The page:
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The COVID Economy: Challenges and Opportunities for People with Disabilities

By Carolann Murphy, PA

Both people with and without disabilities are being negatively impacted by the COVID-19 pandemic in terms of both absence from work and layoffs. At this point in time, the effects seem to be proportionately similar for both groups, with greater numbers of people being absent from work and laid off than during the Great Recession of 2008-2009.

The implications are profound for organizations that provide direct services for people with disabilities, such as state vocational rehabilitation agencies, community-based employment programs, and independent living services. These service providers are adapting to the situation, assisting clients with acute needs for technology, personal protective equipment (PPE), and food and shelter, as well as escalating needs for employment services. For example, staff are advocating for clients who have been laid off and need help applying unemployment and other benefits, and seeking guidance for the safe return of high-risk individuals to work.

Technology is now a priority, as workers adapt to working remotely, interviews and training become virtual, and more services must be accessed online, including telehealth and telerehabilitation. This created ongoing challenges for both service providers and their clients, many with immediate needs for computer hardware and software and home internet access. Providing the means for remote access to the workplace may increase the likelihood of returning to work for some employees with disabilities, while also allowing access to health care, and offsetting the negative effects of social isolation.

Technology may also enable service organizations to transform their delivery models, and continue operations, providing community-based services that are needed more than ever.

As more jobs shift to work at home options, some people with disabilities are gaining advantage in the workplace. Placement firms like Boston-based National Telecommunicating Institute, which has connected jobseekers with disabilities with temporary work-at-home positions for many years, are seeing a major increase in demand for workers prepared to work from home. As remote work and flexible work arrangements quickly become standard options for all workers, these will no longer be viewed as accommodations for workers with disabilities. Providers of customized employment programs are seeking opportunities to bring workers back into new work environments. The drive toward accessible and affordable high-speed internet and secure and reliable tools for collaboration will bring benefits to many workers at all kinds of businesses, and increase access to higher education for individuals with disabilities.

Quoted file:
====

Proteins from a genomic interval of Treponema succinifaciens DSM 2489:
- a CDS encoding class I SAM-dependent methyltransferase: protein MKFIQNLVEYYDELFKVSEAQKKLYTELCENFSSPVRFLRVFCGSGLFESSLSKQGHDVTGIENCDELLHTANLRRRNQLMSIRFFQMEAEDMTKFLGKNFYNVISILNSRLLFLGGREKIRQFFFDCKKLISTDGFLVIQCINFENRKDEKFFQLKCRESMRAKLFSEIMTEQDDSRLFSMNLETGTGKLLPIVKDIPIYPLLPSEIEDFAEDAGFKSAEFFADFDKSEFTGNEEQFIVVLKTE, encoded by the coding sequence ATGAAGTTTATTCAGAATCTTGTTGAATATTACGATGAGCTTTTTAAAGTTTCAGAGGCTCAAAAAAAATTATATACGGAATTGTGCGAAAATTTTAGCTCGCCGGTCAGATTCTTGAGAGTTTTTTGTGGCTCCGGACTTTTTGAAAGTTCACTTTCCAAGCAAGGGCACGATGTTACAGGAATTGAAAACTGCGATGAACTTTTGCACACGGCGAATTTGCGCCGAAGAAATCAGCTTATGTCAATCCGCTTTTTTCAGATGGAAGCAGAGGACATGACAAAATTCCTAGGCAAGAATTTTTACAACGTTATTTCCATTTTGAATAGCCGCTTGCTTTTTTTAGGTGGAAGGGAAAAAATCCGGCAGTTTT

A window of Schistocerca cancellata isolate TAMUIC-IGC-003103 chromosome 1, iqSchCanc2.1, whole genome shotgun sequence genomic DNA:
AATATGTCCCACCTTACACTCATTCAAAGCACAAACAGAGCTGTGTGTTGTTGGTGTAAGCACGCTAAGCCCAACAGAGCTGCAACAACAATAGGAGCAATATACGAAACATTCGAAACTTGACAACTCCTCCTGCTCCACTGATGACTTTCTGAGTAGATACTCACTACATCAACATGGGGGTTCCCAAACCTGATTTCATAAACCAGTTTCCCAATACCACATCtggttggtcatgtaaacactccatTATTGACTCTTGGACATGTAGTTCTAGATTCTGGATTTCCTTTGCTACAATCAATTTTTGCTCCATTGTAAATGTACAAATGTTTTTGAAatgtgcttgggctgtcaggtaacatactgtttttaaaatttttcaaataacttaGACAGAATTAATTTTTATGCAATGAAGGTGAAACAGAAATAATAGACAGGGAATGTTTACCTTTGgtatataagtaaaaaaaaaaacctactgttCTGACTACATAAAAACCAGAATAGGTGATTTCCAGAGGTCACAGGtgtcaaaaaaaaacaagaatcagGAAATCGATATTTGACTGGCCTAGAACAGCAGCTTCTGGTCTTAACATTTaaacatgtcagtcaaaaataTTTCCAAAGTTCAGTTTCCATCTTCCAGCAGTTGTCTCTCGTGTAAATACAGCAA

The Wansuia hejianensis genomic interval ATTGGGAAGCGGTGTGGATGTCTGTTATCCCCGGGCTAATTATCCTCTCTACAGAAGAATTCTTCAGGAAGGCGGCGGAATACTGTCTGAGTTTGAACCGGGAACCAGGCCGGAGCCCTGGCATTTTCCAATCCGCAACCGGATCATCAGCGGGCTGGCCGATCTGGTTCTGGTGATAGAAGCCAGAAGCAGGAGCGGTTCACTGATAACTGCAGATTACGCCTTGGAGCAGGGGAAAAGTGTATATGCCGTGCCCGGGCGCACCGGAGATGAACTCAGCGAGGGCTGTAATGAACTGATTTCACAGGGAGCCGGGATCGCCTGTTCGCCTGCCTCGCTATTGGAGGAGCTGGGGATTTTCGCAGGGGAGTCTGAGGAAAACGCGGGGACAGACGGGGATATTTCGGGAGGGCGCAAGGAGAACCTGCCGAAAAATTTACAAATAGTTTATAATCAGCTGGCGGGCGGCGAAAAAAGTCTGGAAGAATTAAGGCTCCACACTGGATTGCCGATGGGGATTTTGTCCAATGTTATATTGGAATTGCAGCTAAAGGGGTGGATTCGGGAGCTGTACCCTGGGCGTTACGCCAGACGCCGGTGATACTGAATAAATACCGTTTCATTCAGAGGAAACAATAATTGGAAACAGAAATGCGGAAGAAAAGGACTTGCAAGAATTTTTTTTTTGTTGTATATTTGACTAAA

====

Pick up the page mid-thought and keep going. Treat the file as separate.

Adequate supplies of personal protective equipment is another priority for workers with disabilities, especially those who rely on caregivers. Providing PPE for working people who require assistance with personal care will minimize this barrier to receiving the care they need to continue working, and minimize their risk for infection and absence due to illness.

Even in the best of times, many people with disabilities, working or not, experience food insecurity. With the public health crisis requiring sheltering at home, food insecurity is exacerbated. Those laid off often need to apply or reregister for SNAP benefits, and are relying on service providers and advocates to work through the bureaucracy. Fearful of leaving home or unable to leave, people with disabilities often rely on food banks that lack delivery services. There is a need for expanded flexibility of nutritional support programs, such as SNAP, including options for food delivery, and for standardizing benefits across the country. Legislative efforts that include these issues, such as a bill recently passed by the House, need the support of the disability community. 

As the COVID-19 pandemic evolves across the U.S., the changes to the employment landscape will continue to bring challenges and opportunities. The nTIDE team will continue to host an open dialogue aimed at ensuring the health and safety of workers with disabilities, and finding new ways to maximize their inclusion in the workplaces of the post-pandemic era.

Based on the May 15, 2020 Special COVID Update, National Trends in Disability Employment report.

 

 

Submitted by nmiller on Mon, 06/08/2020 - 11:46